For his success using the "hold" to delay or kill legislation and objectionable nominations for ambassadorships and policy positions, Helms was known by both friend and foe as "Senator No." ... The Senate needs a new conservative champion of foreign policy realism who will, to paraphrase Bill Buckley, stand athwart extremist nominees and noxious legislation, yelling "Stop!"
Meanwhile, in the Civitas Review, Helms Center President John Dodd attempts to answer the question, "What Would Jesse Say?" Dodd makes the case that Republicans did not lose power because they failed to work with Democrats -- but rather because they were too willing to compromise conservative principles:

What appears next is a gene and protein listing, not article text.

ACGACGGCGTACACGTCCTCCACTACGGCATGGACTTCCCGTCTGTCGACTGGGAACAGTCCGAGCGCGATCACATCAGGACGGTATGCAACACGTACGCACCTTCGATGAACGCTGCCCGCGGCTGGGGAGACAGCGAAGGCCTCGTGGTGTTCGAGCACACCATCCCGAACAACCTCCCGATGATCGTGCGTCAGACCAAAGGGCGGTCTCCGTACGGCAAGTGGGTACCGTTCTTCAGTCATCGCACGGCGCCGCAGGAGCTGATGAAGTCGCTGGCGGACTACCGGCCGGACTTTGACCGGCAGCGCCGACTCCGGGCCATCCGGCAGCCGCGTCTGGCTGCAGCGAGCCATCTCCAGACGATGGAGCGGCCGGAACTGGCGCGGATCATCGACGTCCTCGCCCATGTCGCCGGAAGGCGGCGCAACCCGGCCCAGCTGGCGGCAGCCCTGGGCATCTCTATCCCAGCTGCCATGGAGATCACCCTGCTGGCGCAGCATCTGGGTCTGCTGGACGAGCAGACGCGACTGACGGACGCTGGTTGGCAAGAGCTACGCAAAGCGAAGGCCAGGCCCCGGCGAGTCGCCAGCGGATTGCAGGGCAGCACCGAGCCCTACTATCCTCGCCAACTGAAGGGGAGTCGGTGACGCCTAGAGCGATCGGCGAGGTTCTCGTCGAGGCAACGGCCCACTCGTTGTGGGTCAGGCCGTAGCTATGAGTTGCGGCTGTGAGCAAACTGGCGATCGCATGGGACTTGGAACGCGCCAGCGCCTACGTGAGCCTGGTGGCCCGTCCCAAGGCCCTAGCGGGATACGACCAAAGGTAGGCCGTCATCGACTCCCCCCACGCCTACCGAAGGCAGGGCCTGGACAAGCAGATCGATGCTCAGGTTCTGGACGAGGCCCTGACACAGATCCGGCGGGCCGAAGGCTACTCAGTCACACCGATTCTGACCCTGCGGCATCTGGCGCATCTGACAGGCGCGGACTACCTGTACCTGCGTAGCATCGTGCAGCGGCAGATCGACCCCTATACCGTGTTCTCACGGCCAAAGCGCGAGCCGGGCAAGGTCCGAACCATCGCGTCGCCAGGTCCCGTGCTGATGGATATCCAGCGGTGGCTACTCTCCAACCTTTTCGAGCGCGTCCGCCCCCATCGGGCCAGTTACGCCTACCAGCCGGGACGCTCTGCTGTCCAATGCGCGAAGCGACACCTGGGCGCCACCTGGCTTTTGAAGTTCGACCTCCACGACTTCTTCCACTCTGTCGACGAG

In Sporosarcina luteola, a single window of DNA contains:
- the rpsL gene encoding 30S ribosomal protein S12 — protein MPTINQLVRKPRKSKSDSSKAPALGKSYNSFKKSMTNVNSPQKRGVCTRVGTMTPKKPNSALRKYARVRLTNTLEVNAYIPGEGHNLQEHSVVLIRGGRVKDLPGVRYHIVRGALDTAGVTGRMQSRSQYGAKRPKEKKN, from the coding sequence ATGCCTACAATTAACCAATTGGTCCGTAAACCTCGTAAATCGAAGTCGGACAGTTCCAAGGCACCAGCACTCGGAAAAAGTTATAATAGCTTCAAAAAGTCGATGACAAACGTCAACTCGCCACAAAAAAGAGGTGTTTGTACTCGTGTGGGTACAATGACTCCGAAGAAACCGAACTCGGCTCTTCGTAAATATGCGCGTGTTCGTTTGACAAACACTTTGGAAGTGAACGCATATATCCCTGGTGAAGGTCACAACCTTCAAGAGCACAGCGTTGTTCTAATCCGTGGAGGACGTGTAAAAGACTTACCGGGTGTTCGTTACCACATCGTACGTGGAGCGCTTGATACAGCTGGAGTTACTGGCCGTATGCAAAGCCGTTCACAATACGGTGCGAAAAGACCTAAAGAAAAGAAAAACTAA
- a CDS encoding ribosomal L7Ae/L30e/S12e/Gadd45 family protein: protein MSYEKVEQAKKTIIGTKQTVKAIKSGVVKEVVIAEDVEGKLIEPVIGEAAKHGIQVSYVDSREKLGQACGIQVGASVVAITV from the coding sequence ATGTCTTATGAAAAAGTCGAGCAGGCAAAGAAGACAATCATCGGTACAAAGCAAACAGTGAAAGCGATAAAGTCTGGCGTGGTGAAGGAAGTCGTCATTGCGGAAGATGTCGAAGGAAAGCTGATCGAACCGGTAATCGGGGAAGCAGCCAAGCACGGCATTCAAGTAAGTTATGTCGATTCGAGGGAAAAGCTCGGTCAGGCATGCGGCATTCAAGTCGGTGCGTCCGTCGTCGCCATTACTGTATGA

[Senator Helms] would point out that we have far too often strayed from our principles on key issues in order to seek more political power. This has allowed the opposition to coopt conservatives on important issues, like the need for fiscal restraint. Senator Helms would remind us that, although we should be willing to compromise our preferences, we should never be willing to compromise our principles.
Here's hoping the next generation Jesse Helms is out there right now, about to make a big splash in North Carolina politics.